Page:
2019 in Review: A Great Year for Postman Product Improvements


It’s the new year, and all of us here at Postman are looking forward to another year of making the Postman product better and better for our entire, ever-growing Postman community in 2020.

We’re also looking back at 2019 and taking stock of all the new features and capabilities we brought to Postman last year. It’s quite a list, and nearly all of these improvements were driven by requests and suggestions from our community. We remain endlessly thankful for the feedback from all of you.

So let’s take a quick look at a few of these 2019 highlights (most of which are available in the free version of Postman, with a few exceptions):

Create APIs directly in Postman

In our v7.1 release in 2019, we made the API front and center (and enabled users to cover every aspect of API development without ever leaving the Postman app) with the introduction of the API tab, API elements, API versioning, version tagging, and schema support and editing. This covers everything from designing a schema to building out test suites and generating live documentation.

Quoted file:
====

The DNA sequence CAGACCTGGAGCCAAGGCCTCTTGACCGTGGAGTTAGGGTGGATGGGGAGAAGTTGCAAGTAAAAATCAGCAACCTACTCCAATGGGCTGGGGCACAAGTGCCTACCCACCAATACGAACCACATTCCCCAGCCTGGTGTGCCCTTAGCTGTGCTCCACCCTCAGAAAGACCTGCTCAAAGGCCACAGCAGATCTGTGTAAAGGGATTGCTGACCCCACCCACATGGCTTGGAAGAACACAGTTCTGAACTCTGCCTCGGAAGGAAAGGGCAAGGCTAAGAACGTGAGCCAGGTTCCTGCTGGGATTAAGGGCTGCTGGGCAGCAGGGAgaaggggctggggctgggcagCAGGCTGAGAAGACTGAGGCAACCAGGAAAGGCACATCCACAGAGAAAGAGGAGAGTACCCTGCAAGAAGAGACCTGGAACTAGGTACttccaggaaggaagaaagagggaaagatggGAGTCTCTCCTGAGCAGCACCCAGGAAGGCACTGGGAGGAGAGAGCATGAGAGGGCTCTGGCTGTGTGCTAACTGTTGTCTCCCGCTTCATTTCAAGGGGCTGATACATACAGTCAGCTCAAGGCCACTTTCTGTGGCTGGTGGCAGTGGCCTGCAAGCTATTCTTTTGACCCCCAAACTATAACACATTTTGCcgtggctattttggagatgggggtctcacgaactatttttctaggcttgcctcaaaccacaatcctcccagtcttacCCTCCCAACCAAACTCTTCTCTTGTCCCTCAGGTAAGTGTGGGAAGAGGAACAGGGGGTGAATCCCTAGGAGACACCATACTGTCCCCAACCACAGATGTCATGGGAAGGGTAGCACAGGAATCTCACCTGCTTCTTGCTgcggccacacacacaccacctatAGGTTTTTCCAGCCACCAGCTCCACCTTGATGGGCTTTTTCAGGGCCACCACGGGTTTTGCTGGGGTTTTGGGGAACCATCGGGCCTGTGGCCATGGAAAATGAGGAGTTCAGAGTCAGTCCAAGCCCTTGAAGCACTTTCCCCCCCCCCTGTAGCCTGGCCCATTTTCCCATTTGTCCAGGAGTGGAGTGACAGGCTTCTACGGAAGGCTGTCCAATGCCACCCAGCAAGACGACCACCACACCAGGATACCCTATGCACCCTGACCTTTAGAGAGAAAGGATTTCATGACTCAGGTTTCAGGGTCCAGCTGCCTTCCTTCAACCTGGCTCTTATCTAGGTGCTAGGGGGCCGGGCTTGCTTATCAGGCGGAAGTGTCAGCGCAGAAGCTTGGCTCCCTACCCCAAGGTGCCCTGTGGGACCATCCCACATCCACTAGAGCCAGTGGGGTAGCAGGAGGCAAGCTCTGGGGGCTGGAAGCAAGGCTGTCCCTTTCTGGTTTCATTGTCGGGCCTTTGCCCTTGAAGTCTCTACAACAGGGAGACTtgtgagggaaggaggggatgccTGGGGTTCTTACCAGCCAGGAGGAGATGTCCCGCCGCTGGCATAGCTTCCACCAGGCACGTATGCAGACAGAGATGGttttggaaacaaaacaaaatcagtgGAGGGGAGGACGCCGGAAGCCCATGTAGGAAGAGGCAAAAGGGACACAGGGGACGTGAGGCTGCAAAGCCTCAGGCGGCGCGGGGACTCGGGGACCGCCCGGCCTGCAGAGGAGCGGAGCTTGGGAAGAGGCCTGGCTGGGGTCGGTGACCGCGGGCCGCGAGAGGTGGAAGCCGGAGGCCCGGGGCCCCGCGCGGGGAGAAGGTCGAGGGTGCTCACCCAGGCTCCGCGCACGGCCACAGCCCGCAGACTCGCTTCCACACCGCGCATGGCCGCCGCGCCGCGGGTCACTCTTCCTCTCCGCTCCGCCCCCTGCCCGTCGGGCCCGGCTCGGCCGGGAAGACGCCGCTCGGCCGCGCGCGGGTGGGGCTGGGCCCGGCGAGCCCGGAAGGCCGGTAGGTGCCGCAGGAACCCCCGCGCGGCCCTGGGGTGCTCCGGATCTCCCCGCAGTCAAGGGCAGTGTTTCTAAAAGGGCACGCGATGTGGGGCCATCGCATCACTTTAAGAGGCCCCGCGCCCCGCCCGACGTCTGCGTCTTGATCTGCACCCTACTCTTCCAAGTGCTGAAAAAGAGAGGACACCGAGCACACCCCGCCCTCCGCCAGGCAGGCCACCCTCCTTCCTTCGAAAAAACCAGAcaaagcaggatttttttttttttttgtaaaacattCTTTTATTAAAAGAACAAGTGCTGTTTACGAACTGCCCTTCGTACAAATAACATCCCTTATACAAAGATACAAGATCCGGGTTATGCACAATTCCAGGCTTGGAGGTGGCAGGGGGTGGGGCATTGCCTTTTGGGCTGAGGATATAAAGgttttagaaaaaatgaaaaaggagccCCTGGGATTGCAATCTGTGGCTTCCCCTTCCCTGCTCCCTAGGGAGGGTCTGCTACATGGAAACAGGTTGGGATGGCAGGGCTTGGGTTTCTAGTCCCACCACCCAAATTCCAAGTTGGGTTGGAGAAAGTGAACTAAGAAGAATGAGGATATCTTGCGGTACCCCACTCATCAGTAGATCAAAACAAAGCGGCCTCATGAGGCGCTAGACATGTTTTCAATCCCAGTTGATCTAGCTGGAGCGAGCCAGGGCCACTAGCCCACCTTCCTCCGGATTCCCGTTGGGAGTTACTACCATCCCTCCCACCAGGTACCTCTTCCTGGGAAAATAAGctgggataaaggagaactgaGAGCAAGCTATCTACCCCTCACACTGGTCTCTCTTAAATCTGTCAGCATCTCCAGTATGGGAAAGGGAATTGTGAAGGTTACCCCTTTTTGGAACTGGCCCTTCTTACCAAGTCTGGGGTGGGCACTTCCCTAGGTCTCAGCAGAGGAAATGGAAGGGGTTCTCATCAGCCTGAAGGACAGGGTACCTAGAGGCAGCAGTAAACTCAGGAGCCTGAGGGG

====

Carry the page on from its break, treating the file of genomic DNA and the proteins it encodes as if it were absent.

Support for GraphQL

GraphQL support was our number two most requested feature on GitHub, so bringing this spec to Postman was kind of a big deal. Graph QL is a query language that makes it easy for developers to specify data responses, especially when working with APIs that return a large number of data points. Postman is proud to support sending GraphQL queries in the request body, GraphQL variables, and Query autocompletion.

OpenAPI 3.0 support

This year we added support for importing OpenAPI specifications. This was one of the most requested features from our community and we wanted to resurface this feature for anyone who missed out. Supporting OpenAPI 3.0 was our first step toward enabling greater flexibility to work with different specs and formats within Postman.

Postman Visualizer